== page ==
Britain deploys navy as ash clouds vote race
Prime Minister Gordon Brown sent in the navy Monday to rescue British passengers stranded by the volcanic ash cloud, as the crisis added an unexpected twist to campaigning for May 6 elections.
Opposition Conservative leader David Cameron also sought to claim credit for the idea, which comes after the election race was thrown wide open by a surge in support for the third party, the Liberal Democrats.
Brown, whose poll ratings have been helped by previous crises, recalled ministers from the campaign trail Sunday for urgent talks on how to repatriate some 150,000 Britons stuck abroad after the ash grounded flights across Europe.
After fresh talks Monday, the prime minister announced that the aircraft carrier HMS Ark Royal and amphibious assault ship HMS Ocean were being deployed to the English Channel to help those stranded return home.
A third ship, HMS Albion, was on its way to Spain to pick up British troops who had been diverted on their way home from the war in Afghanistan, Brown said, adding that it may be able to pick up some civilians.
"This is the biggest challenge to our aviation transport network for many years," he said, adding he had spoken to Spanish Prime Minister Jose Luis Rodriguez Zapatero to discuss using Spain -- not under the ash cloud -- as an air transport hub to help Britons stranded outside Europe get home.
Britain was one of the first countries to close its airspace following the eruption Wednesday of the Eyjafjoell volcano in Iceland, which has sent a cloud of ash across Europe.
As an island, Britain has been particularly hit by the resulting chaos and the plight of the stranded Britons has captured the public's imagination.
Several newspapers Monday compared the planned naval rescue to the 1940 evacuation of thousands of Allied soldiers from the beaches of northern France when they were cut off by the German army during World War II.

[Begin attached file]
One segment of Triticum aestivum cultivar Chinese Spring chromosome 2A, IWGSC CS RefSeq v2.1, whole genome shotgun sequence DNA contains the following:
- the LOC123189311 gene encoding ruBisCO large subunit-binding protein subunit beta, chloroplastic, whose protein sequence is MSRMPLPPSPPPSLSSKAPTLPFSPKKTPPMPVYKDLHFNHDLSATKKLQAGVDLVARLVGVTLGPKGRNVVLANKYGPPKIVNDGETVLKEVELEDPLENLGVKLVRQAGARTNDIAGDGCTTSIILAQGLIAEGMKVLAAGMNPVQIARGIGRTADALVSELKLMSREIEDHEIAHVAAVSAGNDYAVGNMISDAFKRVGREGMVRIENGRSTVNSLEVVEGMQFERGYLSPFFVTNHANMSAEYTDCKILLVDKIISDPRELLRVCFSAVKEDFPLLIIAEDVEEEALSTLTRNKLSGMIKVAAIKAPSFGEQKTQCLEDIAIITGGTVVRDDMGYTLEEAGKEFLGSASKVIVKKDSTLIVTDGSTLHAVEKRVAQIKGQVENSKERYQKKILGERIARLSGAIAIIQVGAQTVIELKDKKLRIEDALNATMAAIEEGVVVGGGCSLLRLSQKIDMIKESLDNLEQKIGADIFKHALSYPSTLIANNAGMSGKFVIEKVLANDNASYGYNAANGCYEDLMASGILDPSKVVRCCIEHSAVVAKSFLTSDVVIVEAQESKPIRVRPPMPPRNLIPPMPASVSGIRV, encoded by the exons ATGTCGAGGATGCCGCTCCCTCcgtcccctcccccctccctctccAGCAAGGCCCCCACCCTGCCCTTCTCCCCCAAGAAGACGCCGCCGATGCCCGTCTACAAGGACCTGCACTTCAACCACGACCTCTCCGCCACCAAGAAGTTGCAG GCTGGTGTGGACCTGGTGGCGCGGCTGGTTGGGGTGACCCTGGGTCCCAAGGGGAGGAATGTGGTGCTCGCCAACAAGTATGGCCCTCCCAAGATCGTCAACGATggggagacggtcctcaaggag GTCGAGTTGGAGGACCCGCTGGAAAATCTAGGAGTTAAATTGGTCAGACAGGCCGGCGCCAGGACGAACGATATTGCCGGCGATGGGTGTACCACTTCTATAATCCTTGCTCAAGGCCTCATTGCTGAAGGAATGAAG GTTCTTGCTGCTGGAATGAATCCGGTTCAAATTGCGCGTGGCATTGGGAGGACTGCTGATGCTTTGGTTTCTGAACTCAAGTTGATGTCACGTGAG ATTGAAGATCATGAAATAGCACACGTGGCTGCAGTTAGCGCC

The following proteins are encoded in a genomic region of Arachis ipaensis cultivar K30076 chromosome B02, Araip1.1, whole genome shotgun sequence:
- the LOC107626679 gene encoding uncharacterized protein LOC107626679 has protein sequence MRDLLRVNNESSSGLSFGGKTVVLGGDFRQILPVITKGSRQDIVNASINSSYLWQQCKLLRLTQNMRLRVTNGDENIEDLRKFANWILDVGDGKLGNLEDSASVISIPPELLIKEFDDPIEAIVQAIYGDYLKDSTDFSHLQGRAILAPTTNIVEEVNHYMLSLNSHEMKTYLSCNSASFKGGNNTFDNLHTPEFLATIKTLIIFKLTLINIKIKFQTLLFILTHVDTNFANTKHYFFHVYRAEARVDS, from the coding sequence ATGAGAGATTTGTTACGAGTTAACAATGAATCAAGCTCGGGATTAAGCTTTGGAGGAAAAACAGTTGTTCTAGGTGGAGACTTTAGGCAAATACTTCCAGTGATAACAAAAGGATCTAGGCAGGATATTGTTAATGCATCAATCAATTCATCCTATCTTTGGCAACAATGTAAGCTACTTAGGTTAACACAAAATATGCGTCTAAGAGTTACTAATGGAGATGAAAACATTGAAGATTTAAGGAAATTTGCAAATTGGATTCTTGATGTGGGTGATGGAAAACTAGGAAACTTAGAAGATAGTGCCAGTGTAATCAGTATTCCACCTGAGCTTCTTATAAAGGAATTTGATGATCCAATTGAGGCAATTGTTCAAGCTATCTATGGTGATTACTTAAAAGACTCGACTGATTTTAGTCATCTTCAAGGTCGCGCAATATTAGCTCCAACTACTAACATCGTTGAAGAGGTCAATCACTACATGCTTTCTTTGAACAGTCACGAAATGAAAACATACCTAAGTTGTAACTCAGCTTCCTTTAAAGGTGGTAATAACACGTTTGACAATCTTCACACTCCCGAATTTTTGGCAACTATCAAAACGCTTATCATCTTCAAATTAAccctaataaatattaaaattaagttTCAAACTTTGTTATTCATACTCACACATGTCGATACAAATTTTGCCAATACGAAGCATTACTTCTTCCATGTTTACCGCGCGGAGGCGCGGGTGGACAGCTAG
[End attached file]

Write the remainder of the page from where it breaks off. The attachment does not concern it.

The crisis has occurred in the midst of the closest British election campaign in decades, and although politicians have tried to present a united front, the Labour government's response could make or break its bid for re-election.
Brown briefed leaders of the opposition Conservative and Liberal Democrat parties on events at the weekend, and both publicly pledged their support for the government's naval plan Monday.
"The government has got to do everything it can in order to help, so I welcome this announcement," said Conservative leader Cameron -- although he insisted on taking some of the credit for the idea.
"The idea of using the Royal Navy was actually something the Conservative Party very constructively suggested and I am delighted the government has taken it up," he said.
Lib Dem leader Nick Clegg, who experienced a boost in polls following a much-praised performance in a leaders' television debate on Thursday, also supported the government's approach.
His three young sons are among those stranded in Spain, where they had been visiting his Spanish in-laws.
"I fully support what the government's doing," Clegg told the BBC, adding: "I don't think this is a situation where politicians should start scoring points off each other."
He and Cameron have reason to be worried, however, as Brown has in the past benefited from crises, when his oft-criticised seriousness is seen as an asset.
Shortly after he succeeded Tony Blair as prime minister in June 2007, Brown's handling of foiled car bombings, floods and a major foot-and-mouth disease outbreak was credited with a surge in his poll ratings.
This collapsed within months after he cancelled widely anticipated snap elections, and Labour has trailed the Conservatives ever since.
© 2010 AFP